Philosophical perspectives on play from Homer to Hegel
Play has undergone a "process of abjection" in western philosophical thinking: It is considered to be repulsive and loathsome, yet it is also fascinating and desirable, that is, the more reason disavows play and unseriousness, the more it desires to incorporate them. Even though play has to be denounced, philosophers seem unaware that their own activity is inherently playful. In my dissertation I trace a malediction of play in western metaphysics to Aristotle who eclipses tragic, Dionysian play in his ethical and political theory. In the archaic ludic beginnings of Homer and Hesiod, play is not yet put in binary opposition to seriousness; this conceptual shift occurs in the pre-Socratic classical Greek period. While Plato maligns certain mimetic practices in his infamous critique of the poets, I aver that he does not turn against the Dionysian aspects of play. This is clearly shown in his uses of masks and mimicry, in his mockery of the sophists and in his endorsement of divine inspiration.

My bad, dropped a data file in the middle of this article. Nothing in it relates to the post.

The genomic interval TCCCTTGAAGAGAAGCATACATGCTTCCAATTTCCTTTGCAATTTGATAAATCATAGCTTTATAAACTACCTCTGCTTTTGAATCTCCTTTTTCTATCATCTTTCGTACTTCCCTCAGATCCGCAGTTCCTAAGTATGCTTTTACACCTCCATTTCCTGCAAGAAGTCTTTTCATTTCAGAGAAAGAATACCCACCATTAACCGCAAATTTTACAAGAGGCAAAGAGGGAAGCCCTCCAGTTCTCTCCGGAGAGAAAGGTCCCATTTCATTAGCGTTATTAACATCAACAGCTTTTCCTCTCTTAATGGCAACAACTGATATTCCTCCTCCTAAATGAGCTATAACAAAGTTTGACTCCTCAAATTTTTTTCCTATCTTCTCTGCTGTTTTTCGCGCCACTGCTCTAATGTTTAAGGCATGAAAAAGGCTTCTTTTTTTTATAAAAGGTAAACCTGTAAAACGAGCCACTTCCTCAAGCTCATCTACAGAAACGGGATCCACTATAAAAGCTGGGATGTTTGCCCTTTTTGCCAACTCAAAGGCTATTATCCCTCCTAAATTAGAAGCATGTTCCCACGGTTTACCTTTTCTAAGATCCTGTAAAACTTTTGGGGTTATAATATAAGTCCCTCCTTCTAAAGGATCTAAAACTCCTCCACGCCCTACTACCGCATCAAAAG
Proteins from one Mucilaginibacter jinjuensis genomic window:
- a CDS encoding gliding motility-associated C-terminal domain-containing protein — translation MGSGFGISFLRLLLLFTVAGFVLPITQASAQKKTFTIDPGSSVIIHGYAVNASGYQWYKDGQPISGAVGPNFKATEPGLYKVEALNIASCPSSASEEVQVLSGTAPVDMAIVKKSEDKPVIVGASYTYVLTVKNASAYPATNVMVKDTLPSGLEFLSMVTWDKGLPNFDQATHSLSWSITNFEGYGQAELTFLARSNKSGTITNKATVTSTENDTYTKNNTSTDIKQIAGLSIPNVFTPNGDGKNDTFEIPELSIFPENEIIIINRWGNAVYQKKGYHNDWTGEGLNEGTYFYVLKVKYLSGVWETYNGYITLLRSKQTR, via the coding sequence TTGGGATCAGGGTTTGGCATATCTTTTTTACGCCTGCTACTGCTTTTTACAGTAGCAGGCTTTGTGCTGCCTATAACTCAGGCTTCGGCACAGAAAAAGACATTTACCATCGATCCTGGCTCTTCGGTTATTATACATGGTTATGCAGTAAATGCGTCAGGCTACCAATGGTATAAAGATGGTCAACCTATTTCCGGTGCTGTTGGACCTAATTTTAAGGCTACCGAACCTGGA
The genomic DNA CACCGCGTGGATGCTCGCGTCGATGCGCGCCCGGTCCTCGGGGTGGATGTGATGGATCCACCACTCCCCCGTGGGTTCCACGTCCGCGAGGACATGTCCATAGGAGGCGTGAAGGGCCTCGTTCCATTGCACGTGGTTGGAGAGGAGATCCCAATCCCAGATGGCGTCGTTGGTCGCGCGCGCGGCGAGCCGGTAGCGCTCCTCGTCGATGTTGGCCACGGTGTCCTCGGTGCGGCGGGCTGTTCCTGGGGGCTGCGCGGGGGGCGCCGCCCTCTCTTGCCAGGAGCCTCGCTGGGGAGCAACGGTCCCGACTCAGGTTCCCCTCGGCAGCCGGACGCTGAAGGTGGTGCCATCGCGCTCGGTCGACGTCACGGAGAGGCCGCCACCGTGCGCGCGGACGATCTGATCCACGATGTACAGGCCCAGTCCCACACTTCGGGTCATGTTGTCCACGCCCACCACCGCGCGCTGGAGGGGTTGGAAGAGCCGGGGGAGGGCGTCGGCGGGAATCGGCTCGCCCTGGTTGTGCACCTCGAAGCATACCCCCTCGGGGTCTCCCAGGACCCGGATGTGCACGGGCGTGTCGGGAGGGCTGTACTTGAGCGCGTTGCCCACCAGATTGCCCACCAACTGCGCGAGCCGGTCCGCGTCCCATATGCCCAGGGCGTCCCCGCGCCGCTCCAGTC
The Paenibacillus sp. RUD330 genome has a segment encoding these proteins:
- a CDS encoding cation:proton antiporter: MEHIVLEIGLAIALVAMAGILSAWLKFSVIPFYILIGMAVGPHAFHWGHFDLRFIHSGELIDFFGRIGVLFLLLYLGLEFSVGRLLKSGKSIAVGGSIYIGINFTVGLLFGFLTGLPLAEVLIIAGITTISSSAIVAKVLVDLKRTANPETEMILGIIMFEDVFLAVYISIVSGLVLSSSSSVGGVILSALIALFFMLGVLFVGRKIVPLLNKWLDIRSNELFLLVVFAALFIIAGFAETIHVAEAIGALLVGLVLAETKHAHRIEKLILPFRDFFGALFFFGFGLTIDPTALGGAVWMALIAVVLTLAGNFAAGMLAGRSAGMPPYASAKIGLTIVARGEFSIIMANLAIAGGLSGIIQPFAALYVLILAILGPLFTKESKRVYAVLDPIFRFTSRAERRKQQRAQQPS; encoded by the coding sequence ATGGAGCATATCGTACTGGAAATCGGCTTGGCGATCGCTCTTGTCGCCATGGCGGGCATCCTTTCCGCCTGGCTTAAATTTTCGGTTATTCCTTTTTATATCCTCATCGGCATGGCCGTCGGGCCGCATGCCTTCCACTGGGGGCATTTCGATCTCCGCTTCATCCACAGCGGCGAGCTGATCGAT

I pursue the Aristotelian thread of the malediction of play in Kant's and Schiller's discussions of the concept and function of play. Although Kant parts from Aristotle in important ways in The Critique of Judgment, e.g. with the modern conception of the artist as not merely being a follower but also a creator of standards, I argue that Kant still remains committed to an Apollonian, rationalistic play of the imagination. In this dissertation, Kant serves as a transition figure between Aristotle and Hegel. In Nietzsche's thought, we see an important ludic turn, as argued by many play theoreticians. However, I argue that this reversal has been paved by Hegel's Phenomenology of Spirit. In good Heraclitean terminology, truth becomes a "Bacchanalian whirl," an interplay of drunken frenzy and calm repose, i.e. of Dionysian and Apollonian impulses. This trope serves as a key category for the interpretation of Hegel's play theory. Hence, I will argue against critics, who narrowly view Hegel's dialectic as carrying a notion of 'resentment' and a 'spirit of gravity.'